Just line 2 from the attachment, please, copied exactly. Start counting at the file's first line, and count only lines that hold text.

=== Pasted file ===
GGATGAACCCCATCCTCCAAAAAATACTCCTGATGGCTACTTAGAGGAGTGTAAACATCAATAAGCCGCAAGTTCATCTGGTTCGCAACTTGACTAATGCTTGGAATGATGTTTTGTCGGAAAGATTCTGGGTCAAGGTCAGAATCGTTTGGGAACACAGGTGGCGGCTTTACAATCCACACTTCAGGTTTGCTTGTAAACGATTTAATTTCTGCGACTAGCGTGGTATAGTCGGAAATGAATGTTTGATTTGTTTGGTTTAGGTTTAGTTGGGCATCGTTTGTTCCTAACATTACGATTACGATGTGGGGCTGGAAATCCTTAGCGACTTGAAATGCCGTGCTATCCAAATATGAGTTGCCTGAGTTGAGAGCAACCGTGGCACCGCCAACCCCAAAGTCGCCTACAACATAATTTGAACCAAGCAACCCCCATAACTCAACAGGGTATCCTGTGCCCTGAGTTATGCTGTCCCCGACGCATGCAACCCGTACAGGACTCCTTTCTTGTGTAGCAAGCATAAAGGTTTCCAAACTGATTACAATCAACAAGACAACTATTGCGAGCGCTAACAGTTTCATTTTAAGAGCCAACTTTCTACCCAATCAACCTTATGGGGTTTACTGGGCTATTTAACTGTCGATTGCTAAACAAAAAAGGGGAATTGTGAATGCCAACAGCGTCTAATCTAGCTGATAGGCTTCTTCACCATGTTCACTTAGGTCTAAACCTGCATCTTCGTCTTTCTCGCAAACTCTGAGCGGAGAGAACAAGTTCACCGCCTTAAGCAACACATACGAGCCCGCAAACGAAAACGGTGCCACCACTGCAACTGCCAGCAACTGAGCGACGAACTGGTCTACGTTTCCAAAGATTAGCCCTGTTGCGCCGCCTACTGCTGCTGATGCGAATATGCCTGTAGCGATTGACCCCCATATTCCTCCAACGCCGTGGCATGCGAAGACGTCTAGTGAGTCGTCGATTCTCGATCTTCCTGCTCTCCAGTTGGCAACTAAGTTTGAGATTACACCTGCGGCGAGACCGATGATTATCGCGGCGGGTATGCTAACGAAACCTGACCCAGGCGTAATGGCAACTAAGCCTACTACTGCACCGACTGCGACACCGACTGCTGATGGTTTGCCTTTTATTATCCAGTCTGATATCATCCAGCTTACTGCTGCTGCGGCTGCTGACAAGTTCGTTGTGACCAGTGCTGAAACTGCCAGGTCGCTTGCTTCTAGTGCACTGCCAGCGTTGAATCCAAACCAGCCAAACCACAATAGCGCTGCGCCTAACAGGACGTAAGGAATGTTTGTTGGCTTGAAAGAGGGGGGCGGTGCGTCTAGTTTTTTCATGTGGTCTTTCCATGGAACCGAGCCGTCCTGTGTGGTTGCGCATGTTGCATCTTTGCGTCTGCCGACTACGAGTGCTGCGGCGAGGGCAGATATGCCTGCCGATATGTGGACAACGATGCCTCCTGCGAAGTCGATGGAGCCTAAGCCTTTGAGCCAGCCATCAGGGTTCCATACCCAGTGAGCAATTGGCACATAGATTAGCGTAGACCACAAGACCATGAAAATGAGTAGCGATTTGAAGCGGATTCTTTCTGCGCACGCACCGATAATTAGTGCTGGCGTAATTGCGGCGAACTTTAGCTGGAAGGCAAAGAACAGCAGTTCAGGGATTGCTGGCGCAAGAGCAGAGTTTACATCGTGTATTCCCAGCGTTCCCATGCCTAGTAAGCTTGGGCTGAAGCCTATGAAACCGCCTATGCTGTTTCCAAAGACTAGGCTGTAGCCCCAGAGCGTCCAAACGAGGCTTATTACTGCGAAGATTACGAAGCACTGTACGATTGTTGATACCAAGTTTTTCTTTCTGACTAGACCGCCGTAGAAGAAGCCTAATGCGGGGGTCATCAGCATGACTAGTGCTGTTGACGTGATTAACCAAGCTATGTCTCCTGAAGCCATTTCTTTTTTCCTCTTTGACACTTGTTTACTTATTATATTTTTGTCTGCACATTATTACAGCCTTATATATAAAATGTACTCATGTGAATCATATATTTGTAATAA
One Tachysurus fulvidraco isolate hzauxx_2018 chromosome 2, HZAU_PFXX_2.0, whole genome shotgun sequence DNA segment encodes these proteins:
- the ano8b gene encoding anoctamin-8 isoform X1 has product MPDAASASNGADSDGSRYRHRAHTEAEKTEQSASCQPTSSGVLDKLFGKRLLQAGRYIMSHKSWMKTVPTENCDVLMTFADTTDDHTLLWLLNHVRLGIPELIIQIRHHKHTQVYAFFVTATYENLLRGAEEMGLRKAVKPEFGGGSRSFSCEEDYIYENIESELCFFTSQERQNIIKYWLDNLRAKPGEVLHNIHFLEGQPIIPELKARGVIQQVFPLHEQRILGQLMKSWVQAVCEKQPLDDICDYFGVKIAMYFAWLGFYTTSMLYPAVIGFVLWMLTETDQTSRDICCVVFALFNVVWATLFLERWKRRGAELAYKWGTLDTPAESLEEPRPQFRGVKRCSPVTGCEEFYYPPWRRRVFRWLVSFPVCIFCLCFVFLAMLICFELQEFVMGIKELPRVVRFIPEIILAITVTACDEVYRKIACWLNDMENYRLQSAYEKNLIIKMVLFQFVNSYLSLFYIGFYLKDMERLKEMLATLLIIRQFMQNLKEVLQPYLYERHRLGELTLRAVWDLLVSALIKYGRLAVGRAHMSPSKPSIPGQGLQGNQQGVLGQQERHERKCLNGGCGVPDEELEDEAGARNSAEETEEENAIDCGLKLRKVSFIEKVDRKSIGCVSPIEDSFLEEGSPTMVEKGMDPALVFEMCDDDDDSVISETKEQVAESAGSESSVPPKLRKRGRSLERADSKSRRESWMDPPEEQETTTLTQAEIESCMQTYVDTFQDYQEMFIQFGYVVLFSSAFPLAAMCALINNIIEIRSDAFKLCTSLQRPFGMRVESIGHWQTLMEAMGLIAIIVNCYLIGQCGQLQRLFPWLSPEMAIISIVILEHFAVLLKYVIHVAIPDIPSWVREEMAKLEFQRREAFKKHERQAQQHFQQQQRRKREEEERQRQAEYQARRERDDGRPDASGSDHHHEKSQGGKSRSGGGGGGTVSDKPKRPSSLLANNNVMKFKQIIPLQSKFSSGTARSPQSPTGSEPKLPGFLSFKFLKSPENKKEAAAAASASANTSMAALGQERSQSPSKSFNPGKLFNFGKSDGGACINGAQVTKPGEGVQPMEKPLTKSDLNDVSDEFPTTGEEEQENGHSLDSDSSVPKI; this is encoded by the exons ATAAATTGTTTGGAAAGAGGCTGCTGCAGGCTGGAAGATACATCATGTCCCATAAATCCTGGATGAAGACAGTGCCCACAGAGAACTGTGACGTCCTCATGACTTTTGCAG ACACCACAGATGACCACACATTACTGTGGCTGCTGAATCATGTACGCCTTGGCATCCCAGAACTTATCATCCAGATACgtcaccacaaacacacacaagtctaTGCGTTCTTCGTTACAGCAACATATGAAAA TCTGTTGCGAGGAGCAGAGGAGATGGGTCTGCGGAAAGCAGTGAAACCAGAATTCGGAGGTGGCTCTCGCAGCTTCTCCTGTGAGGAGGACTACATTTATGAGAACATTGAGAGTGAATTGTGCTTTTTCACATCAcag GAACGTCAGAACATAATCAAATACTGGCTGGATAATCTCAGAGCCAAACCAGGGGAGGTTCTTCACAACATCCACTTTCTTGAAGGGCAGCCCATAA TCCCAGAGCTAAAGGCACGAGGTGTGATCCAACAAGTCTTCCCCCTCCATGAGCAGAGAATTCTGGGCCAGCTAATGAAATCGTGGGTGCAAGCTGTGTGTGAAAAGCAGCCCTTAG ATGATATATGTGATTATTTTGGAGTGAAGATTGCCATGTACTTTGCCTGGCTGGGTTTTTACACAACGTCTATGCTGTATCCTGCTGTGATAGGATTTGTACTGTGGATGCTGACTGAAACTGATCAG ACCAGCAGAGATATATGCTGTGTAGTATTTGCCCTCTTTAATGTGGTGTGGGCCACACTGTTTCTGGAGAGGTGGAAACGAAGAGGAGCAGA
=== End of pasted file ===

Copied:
One Tachysurus fulvidraco isolate hzauxx_2018 chromosome 2, HZAU_PFXX_2.0, whole genome shotgun sequence DNA segment encodes these proteins: